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Review: Zombie For Sale

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The zombie movie is a genre that never quite dies. Like any infectious disease, it seems to fall dormant for a while before crashing once more into the public consciousness like a wave. Our most recent zombie plague has seen a steady downward trend since The Walking Dead‘s popularity sank. Superheroes have replaced zombies, and since we haven’t seen a zombie superhero movie (yet!) the brain-munchers have taken pop culture’s back seat. What happens then, like with westerns and noir, is that the indie scene moves in to pick up the pieces and prove that there’s life yet in the decaying genre.

Zombie For Sale continues a fresh, if smaller, wave that perhaps started with Anna and the Apocalypse or The Dead Don’t Die of lower budget films which drag the mangled meat of the common zombie in new directions. Whether that’s in the direction of a Christmas musical, a prestige comedy, or even a racial commentary, zombie films of the past couple years have given plenty of reason to pause and take notice. Zombie For Sale is no different. This quirky Korean comedy sees the Park family, an impoverished group of hustlers and backstabbers running an old gas station, confront an escaped test subject for a major pharmaceutical company. This escapee looks vacant, pallid, and can’t speak. Worst of all, though, is that he bites—Well, after he’s hit in the head with a plunger a few times.

Zombie For Sale
Director: Lee Min-jae

Rated: NR
Release: July 6 (VOD, DVD)

There are a couple of innovative twists at play in this bit of good-natured gore. For one, our central zombie has no interest in biting people. He’s more enamored with eating cabbage than brains. On top of that, his bites don’t turn victims into zombies—at first. As the elder Park learns, the bite re-institutes a youthful vigor and stamina. It’s not exactly a fountain of youth, since the bite only restores him to middle age. It is enough, however, to pique the neighboring seniors’ interest in getting a bit of that miracle bite for themselves. After word works its way around, the Parks find themselves with a fresh and lucrative scheme. They cut a sort of extra-large gloryhole into the side of the barn where they keep the zombie. Geriatrics stick their arms in, and the zombie bites down once enough hot sauce has been administered to serve his undead pallet. We get shots of pained but enthralled “O” faces from the old men, and the next day they’re running around like they’re fifty again—until the incubation period ends. Then, the Parks have to face off against a small-scale apocalypse of their own making.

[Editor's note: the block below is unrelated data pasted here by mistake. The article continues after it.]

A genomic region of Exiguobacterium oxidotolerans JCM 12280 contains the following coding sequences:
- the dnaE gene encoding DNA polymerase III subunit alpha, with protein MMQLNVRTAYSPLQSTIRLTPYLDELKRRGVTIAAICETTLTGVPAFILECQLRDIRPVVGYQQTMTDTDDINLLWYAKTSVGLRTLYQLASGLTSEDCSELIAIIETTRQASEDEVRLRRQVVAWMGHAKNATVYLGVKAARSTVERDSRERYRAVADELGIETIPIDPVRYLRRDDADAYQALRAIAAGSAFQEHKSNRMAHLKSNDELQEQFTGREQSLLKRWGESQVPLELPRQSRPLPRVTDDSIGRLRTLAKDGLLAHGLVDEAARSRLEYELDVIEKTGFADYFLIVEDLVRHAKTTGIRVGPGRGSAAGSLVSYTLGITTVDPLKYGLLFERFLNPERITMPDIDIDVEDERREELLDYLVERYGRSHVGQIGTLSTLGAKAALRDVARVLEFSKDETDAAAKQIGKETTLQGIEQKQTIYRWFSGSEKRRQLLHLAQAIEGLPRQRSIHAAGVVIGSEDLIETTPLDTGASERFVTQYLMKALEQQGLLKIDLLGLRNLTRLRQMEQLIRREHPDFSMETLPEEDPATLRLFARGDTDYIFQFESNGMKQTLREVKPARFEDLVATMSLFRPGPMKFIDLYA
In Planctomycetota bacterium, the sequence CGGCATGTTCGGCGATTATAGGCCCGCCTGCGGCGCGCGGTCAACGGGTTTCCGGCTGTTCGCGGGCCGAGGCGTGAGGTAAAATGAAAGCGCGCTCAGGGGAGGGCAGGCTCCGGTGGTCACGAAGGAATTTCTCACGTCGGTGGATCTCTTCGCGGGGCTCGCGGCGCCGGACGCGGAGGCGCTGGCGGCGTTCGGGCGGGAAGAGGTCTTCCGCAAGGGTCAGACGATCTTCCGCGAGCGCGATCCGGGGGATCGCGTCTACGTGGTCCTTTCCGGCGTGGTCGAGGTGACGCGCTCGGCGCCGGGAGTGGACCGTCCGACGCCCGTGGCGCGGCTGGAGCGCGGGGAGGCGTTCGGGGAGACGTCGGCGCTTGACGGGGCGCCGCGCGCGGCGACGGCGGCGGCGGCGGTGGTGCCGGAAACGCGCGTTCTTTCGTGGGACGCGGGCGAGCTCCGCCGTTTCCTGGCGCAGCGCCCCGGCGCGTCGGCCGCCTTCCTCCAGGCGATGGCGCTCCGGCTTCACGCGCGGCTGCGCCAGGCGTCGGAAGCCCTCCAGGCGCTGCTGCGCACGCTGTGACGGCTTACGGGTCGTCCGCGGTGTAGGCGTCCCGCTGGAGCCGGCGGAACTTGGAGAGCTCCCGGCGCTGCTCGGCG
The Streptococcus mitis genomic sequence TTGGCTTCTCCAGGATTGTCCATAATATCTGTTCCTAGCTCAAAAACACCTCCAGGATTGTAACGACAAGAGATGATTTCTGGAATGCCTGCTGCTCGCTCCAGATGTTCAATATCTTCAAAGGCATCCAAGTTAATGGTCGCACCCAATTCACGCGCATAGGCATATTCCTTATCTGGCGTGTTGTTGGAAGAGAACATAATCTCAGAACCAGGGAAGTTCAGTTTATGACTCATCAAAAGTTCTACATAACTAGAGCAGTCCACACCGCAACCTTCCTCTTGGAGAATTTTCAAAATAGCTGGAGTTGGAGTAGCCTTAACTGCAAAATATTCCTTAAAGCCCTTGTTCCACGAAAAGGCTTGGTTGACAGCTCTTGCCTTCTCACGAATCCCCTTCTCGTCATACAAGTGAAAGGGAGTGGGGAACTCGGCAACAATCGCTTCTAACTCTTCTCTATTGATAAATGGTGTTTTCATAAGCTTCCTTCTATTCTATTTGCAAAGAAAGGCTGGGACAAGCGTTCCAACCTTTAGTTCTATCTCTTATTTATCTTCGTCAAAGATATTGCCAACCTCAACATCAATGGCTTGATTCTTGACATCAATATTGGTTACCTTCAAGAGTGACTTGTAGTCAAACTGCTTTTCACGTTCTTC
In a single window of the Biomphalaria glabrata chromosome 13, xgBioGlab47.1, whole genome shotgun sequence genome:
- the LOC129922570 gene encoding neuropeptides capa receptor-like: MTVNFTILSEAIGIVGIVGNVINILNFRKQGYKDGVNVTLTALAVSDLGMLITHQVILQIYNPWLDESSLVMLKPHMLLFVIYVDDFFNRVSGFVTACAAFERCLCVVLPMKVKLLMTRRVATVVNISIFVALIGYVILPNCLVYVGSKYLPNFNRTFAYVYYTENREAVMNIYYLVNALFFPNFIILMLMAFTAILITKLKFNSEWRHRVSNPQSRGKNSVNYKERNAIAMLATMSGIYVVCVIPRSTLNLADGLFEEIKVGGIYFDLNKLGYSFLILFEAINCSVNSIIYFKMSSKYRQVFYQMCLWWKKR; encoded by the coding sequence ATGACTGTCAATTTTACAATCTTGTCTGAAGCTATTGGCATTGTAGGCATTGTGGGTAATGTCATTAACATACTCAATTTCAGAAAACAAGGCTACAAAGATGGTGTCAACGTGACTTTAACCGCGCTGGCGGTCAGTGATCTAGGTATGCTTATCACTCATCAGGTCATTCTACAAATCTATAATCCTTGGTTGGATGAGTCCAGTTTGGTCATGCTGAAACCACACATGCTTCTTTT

As a whole, Zombie For Sale hits a lot of the right notes, if it’s all a bit kitschy. There’s no limit to its slapstick antics. You could take a drink every time someone gets bonked on the head and zombify yourself before the credits roll. Folks (and a dog) chase each other Scooby-Doo style to over-the-top haunted house music. An impromptu undead dance party kicks off when the lights at the Parks’ gas station begin to malfunction. There’s even a romantic subplot, because the zombie is a hotty. You’ll have to stifle a few of your own zombie-like groans.

Zombie For Sale Review

That said, it’s clever and endearing enough to get by. The Parks are a lovable unit you want to see succeed against apocalyptic odds. Lee Min-jae’s shooting is solid with artful tracking shots and lush colors reminiscent of Chan-wook Park and Jee-woon Kim. It also helps that the budget’s not too thin for a few explosions and some wanton property damage when the script calls for it.

With an ending as inventive as its setup, Zombie For Sale is a light and fun comedy of errors, garnering equal parts eye rolls and laughs. For some, that will only enhance the charm. For others, there’s enough genuine good here to make it worth your time. It’s not quite as charming and impressive as One Cut of the Dead, but it nails the same general tone and feeling. If you’re looking for something swirling in that vein, then bite in. You’ll probably like what you taste.

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Decent

6.2

Zombie For Sale is an inventive and light-hearted romp that works as long as you can shamble along with its more slap-stick antics.

Kyle Yadlosky
Kyle Yadlosky only cares about trash. The trippy, bizarre, DIY, and low-budget are his home. He sleeps in dumpsters and eats tinfoil. He also writes horror fiction sometimes.